More than one-fifth less CO2 emitted in Q2 2020

© Hollandse Hoogte / Flip Franssen
In the second quarter of 2020, CO<sub>2</sub> emissions from Dutch economic activities were 21.1 percent lower than in the same quarter of 2019. According to the first estimate, gross domestic product (GDP) contracted by 9.3 percent in the same period. The decrease in CO<sub>2</sub> emissions is partly due to energy companies using less coal in their production process. The impact of the coronavirus crisis on CO<sub>2</sub> emissions is also clearly noticeable. For example, CO<sub>2</sub> emissions by the transport sector were down by around one-half year-on-year. Statistics Netherlands reports this on the basis of the latest quarterly figures on CO<sub>2</sub> emissions.

Q2 2020 was less cold than Q2 2019. Adjusted for this weather effect, CO2 emissions were 20.5 percent lower than one year previously.

CO2 emissions and economic development, Q2 2020
CategoriesCO2 emissions (year-on-year volume change in %)Value added by producers (year-on-year volume change in %)GDP (year-on-year volume change in %)
Total (weather adjusted)-20.5
Total-21.1-9.3
Agriculture, mining,
manufacturing and construction
-9.2-6.3
Other services-11.8-6.6
Households-17.1
Energy and water supply,
waste management
-24.8-0.1
Transport sector-48.3-25.6

CO2 emissions by energy companies down by one-quarter

In Q2 2020, CO2 emissions by energy, water and waste management companies were around one-quarter lower than in the same quarter last year. These companies accounted for more than 30 percent of total emissions in the second quarter.

In recent years, electricity companies have used less coal and more natural gas. In the first half of 2020, the consumption of coal for the production of electricity was more than 60 percent lower than in the same period one year previously. Combustion of natural gas results in lower CO2 emissions than coal combustion. Electricity production from renewable sources, such as solar power and wind energy, was higher in the first half of 2020 compared to the same period last year.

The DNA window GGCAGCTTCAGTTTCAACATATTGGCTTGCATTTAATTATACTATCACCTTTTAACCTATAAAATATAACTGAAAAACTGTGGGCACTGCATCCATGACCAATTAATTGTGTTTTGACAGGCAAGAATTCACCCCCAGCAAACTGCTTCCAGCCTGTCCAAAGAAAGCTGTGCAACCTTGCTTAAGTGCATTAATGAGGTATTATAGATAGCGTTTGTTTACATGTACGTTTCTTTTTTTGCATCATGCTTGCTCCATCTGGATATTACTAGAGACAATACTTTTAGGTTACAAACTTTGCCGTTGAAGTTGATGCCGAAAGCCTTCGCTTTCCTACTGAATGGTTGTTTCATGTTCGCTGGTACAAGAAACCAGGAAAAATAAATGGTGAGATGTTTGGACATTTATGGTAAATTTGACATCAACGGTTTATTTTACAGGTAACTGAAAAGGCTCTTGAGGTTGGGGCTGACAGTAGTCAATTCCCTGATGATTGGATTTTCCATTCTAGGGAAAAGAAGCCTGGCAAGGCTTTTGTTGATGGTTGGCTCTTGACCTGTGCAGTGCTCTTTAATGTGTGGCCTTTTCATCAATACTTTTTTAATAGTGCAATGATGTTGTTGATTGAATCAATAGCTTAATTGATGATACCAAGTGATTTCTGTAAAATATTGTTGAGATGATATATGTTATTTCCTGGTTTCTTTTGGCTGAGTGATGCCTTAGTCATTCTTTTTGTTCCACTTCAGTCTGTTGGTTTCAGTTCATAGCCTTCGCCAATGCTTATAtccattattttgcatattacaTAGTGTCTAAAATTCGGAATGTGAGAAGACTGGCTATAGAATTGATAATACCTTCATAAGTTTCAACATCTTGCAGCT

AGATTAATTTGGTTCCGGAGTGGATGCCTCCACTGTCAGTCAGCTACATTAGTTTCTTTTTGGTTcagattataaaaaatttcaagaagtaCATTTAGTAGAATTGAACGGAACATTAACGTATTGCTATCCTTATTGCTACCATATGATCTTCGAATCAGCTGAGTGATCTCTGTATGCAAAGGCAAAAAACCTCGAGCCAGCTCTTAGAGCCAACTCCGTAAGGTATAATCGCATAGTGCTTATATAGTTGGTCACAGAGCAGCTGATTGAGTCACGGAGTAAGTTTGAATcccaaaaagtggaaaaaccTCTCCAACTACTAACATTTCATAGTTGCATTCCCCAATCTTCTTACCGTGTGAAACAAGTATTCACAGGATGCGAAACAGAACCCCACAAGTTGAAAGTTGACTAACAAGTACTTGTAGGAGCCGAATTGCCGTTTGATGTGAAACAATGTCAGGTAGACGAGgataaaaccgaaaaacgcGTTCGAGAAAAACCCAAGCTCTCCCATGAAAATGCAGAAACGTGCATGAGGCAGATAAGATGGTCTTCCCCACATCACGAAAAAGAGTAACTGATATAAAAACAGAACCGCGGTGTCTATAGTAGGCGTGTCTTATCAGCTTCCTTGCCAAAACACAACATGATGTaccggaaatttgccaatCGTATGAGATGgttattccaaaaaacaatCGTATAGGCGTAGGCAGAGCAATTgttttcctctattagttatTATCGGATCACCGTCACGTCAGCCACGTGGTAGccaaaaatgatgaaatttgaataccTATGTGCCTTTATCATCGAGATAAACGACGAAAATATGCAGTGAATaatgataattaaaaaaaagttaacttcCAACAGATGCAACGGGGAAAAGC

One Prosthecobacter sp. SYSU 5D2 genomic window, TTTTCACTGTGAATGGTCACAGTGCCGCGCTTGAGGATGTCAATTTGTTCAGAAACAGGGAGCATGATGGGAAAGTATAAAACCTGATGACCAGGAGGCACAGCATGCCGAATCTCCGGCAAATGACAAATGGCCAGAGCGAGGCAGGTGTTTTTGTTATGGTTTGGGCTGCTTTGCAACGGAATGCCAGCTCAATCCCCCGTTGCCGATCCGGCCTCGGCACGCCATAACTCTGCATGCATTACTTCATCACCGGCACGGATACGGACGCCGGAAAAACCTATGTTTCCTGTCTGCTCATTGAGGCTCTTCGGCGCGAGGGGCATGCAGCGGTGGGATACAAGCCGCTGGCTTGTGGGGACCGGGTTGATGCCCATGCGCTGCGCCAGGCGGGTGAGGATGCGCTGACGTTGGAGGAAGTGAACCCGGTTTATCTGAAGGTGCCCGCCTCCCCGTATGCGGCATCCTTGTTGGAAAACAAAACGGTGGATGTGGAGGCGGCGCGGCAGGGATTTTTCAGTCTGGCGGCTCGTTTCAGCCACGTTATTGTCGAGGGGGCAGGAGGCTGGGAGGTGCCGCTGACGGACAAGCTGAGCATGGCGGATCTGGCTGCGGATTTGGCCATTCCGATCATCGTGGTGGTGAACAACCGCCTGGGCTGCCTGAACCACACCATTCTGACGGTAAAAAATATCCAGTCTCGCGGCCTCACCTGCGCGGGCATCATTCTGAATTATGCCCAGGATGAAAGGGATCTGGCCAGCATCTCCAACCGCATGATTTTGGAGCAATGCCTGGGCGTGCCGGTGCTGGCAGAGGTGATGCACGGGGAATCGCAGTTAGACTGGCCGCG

Lower CO2 emissions by households and services sector

CO2 emissions by households were more than 17 percent lower than in the same quarter last year. Due to the COVID-19 outbreak, the Dutch government requested people to stay home as much as possible and to work from home, if possible. As a result, emissions from car use decreased in particular. Households also used less natural gas to heat homes because of the relatively warm spring weather. In Q2, households accounted for more than 17 percent of total CO2 emissions.

CO2 emissions by the services sector were almost 12 percent lower than in Q2 2019. Its share in total CO2 emissions amounted to more than 11 percent.

Agriculture and manufacturing also emit less CO2

In Q2, emissions of COin the cluster agriculture, mining, manufacturing industry and construction were 9 percent lower than in the same quarter last year. This cluster accounted for more than 31 percent of total emissions. The chemical and basic metal industries in particular emitted less CO2.

CO2 emissions by the transport sector nearly halved

CO2 emissions by the transport sector were down by almost half in Q2 year-on-year. The value added was considerably lower as well. CO2 emissions by the aviation industry were more than 80 percent lower than one year previously. Due to the coronavirus outbreak, many flights were cancelled in the second quarter and a large part of the fleet was grounded. Road transport also emitted considerably less CO2 due to the coronavirus crisis. The share of the transport sector in total emissions stood at over 9 percent.

Contributions of CO2 emissions by households and industries, Q2 2020
CategoriesShare
Agriculture, mining,
manufacturing and construction
31.5
Energy and water supply,
waste management
30.3
Households17.4
Other services11.7
Transport sector9.1

The calculation of CO2 emissions is consistent with the definitions used in the Environmental Accounts. This is a first estimate based on information available at that particular moment. Figures may change as a result of new statistical source information becoming available at a later stage.